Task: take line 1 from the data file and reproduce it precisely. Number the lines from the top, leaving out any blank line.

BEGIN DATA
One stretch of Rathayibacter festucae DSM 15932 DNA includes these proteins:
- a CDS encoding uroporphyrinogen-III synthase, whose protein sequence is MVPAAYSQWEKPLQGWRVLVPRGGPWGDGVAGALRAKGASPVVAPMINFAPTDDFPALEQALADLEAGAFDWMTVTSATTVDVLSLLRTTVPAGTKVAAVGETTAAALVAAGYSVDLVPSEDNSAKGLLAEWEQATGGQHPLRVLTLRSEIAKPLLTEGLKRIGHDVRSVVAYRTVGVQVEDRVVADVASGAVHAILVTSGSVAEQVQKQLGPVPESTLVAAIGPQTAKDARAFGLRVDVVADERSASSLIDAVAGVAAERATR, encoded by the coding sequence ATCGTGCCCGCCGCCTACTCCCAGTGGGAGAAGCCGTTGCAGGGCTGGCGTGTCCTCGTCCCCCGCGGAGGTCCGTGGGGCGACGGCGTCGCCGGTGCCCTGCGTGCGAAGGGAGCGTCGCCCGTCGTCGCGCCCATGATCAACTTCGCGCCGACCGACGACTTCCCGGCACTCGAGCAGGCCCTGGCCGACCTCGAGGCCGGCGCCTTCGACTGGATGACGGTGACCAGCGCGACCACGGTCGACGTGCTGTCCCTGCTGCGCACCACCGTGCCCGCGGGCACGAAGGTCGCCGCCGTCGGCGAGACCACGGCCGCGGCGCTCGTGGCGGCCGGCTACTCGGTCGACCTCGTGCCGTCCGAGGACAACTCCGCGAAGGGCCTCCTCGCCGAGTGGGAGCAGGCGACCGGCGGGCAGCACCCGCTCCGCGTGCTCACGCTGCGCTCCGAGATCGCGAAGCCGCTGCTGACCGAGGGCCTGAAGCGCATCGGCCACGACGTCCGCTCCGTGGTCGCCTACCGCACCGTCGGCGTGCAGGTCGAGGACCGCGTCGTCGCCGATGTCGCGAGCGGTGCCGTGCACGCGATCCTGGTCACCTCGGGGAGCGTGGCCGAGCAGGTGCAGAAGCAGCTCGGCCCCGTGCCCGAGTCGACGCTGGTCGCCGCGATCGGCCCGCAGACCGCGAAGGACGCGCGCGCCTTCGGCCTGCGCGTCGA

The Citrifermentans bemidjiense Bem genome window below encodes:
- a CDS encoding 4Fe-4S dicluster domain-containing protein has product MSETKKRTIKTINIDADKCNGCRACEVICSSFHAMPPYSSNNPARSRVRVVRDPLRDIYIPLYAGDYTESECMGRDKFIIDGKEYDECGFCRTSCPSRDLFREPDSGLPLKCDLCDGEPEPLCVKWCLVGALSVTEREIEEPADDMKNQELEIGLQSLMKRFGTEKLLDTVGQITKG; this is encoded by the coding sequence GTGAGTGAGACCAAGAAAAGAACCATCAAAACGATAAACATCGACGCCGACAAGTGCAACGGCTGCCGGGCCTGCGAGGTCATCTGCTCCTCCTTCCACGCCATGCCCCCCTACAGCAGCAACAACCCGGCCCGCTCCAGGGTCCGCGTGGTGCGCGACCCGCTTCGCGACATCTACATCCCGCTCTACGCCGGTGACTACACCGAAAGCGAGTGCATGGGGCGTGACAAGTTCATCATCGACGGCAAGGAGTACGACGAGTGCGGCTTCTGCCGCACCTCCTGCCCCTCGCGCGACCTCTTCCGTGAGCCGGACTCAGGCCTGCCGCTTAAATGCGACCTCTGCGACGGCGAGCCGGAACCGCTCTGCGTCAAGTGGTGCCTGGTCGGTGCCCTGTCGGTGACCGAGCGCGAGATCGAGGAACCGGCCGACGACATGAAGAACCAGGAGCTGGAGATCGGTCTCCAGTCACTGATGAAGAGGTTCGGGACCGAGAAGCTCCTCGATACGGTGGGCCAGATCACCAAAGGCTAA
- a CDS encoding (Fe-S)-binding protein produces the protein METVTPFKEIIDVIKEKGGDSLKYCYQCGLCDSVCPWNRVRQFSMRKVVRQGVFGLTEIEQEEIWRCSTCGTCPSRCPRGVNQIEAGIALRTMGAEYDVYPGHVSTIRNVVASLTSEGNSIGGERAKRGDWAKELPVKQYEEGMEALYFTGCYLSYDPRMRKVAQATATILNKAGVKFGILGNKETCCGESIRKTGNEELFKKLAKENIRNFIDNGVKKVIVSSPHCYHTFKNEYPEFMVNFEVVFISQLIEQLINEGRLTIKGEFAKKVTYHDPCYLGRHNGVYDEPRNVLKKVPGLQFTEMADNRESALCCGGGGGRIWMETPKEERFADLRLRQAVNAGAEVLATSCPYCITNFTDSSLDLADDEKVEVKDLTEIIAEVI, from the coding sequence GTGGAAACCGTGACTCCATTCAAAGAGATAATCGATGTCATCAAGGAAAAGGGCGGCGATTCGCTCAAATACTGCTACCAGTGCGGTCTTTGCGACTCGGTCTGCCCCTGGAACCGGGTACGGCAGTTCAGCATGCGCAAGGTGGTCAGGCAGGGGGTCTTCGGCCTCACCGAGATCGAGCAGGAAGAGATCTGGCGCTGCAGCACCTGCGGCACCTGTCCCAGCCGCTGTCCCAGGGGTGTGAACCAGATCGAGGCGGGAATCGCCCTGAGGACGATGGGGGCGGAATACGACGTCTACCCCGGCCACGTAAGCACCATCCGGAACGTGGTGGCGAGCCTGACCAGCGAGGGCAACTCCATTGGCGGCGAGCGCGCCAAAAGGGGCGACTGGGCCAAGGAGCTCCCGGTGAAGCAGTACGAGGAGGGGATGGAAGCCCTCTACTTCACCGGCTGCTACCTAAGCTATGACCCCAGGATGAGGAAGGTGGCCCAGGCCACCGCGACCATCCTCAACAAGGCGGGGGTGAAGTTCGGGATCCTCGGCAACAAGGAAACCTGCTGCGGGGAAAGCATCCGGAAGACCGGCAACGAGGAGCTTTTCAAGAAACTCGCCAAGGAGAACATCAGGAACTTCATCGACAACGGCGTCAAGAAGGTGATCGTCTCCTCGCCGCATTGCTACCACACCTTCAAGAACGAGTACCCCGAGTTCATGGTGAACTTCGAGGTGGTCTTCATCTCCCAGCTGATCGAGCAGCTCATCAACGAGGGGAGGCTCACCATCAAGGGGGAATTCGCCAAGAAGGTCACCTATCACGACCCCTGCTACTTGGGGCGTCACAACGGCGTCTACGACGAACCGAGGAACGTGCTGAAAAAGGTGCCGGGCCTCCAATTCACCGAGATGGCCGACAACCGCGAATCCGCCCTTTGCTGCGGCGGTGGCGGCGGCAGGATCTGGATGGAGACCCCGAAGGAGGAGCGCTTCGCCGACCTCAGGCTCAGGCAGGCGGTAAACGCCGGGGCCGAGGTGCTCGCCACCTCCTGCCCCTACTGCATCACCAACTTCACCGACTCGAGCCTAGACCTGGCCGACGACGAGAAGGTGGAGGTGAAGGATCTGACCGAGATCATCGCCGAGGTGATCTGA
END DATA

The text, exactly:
One stretch of Rathayibacter festucae DSM 15932 DNA includes these proteins: